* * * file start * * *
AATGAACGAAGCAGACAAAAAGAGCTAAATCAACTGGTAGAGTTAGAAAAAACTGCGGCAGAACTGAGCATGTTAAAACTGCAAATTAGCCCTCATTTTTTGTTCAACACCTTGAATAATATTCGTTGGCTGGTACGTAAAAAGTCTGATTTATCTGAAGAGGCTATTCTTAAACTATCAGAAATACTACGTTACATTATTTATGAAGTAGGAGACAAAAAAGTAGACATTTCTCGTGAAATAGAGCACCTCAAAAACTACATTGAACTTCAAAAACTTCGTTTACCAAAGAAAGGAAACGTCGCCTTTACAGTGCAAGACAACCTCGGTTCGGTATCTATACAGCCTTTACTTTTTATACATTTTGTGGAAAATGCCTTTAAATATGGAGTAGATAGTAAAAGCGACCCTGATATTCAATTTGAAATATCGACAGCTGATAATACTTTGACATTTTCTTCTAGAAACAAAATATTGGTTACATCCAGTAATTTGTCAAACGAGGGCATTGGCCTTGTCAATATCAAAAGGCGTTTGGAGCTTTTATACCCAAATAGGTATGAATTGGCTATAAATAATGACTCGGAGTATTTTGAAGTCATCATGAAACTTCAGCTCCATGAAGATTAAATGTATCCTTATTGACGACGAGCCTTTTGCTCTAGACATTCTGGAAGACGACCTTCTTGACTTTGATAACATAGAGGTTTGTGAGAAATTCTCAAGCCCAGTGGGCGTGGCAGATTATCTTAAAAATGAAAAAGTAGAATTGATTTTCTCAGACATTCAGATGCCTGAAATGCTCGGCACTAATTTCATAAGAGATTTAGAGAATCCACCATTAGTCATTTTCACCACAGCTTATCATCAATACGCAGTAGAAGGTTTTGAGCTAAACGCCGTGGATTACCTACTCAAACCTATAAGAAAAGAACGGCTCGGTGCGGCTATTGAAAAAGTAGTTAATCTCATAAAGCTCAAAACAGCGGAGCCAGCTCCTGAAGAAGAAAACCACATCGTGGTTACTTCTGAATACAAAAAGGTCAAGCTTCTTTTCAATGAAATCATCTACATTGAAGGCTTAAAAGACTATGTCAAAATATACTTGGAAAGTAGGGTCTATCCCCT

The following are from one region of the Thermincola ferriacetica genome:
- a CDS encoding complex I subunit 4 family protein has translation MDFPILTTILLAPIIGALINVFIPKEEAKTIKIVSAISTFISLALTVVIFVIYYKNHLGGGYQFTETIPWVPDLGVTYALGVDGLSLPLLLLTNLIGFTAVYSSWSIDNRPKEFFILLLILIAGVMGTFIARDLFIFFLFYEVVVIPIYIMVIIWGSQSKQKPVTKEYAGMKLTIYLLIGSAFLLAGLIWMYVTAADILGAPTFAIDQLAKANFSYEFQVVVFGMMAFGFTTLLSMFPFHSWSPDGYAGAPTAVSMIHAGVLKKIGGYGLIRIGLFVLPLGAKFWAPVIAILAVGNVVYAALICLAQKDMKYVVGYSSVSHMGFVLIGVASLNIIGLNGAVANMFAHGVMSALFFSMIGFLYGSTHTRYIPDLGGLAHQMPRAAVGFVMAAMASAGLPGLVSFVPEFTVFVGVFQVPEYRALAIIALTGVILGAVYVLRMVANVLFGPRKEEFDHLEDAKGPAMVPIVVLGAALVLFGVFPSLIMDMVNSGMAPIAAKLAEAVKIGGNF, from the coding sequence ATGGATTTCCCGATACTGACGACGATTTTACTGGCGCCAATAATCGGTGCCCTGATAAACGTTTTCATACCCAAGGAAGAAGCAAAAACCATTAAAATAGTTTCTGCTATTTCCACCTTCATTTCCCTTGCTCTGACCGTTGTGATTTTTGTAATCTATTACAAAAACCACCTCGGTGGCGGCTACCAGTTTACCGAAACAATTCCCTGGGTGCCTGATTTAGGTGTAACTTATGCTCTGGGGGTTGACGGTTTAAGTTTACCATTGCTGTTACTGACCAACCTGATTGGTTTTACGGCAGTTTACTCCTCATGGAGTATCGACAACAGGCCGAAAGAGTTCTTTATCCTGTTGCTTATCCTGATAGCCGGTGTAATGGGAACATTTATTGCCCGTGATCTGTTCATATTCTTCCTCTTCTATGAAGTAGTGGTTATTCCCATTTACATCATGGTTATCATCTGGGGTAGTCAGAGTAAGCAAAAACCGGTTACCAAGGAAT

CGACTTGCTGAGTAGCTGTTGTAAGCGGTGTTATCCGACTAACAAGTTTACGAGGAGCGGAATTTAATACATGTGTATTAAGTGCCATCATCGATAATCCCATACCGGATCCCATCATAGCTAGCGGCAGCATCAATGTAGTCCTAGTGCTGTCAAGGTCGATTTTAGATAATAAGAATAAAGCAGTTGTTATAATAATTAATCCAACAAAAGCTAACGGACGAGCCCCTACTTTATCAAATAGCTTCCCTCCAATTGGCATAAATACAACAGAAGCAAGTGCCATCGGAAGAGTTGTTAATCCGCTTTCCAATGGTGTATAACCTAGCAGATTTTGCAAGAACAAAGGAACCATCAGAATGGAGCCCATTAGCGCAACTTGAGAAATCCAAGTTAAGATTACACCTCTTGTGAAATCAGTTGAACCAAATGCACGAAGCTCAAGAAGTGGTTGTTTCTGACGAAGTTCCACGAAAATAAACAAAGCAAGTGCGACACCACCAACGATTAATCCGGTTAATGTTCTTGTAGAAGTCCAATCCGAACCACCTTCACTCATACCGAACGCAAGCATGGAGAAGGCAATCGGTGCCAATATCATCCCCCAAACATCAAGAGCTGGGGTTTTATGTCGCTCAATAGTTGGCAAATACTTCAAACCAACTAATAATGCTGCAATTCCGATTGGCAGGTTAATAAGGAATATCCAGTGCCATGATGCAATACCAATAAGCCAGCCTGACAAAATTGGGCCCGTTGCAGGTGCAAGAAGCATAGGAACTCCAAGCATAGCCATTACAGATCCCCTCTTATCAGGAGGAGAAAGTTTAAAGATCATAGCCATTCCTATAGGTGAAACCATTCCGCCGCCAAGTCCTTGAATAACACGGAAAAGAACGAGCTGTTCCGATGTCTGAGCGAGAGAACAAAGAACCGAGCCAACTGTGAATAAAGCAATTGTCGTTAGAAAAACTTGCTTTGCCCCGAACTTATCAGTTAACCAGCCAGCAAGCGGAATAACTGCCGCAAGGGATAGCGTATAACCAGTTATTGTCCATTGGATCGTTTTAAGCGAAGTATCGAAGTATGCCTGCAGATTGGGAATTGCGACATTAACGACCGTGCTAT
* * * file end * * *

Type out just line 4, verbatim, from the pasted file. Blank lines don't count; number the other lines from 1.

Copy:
CGACTTGCTGAGTAGCTGTTGTAAGCGGTGTTATCCGACTAACAAGTTTACGAGGAGCGGAATTTAATACATGTGTATTAAGTGCCATCATCGATAATCCCATACCGGATCCCATCATAGCTAGCGGCAGCATCAATGTAGTCCTAGTGCTGTCAAGGTCGATTTTAGATAATAAGAATAAAGCAGTTGTTATAATAATTAATCCAACAAAAGCTAACGGACGAGCCCCTACTTTATCAAATAGCTTCCCTCCAATTGGCATAAATACAACAGAAGCAAGTGCCATCGGAAGAGTTGTTAATCCGCTTTCCAATGGTGTATAACCTAGCAGATTTTGCAAGAACAAAGGAACCATCAGAATGGAGCCCATTAGCGCAACTTGAGAAATCCAAGTTAAGATTACACCTCTTGTGAAATCAGTTGAACCAAATGCACGAAGCTCAAGAAGTGGTTGTTTCTGACGAAGTTCCACGAAAATAAACAAAGCAAGTGCGACACCACCAACGATTAATCCGGTTAATGTTCTTGTAGAAGTCCAATCCGAACCACCTTCACTCATACCGAACGCAAGCATGGAGAAGGCAATCGGTGCCAATATCATCCCCCAAACATCAAGAGCTGGGGTTTTATGTCGCTCAATAGTTGGCAAATACTTCAAACCAACTAATAATGCTGCAATTCCGATTGGCAGGTTAATAAGGAATATCCAGTGCCATGATGCAATACCAATAAGCCAGCCTGACAAAATTGGGCCCGTTGCAGGTGCAAGAAGCATAGGAACTCCAAGCATAGCCATTACAGATCCCCTCTTATCAGGAGGAGAAAGTTTAAAGATCATAGCCATTCCTATAGGTGAAACCATTCCGCCGCCAAGTCCTTGAATAACACGGAAAAGAACGAGCTGTTCCGATGTCTGAGCGAGAGAACAAAGAACCGAGCCAACTGTGAATAAAGCAATTGTCGTTAGAAAAACTTGCTTTGCCCCGAACTTATCAGTTAACCAGCCAGCAAGCGGAATAACTGCCGCAAGGGATAGCGTATAACCAGTTATTGTCCATTGGATCGTTTTAAGCGAAGTATCGAAGTATGCCTGCAGATTGGGAATTGCGACATTAACGACCGTGCTAT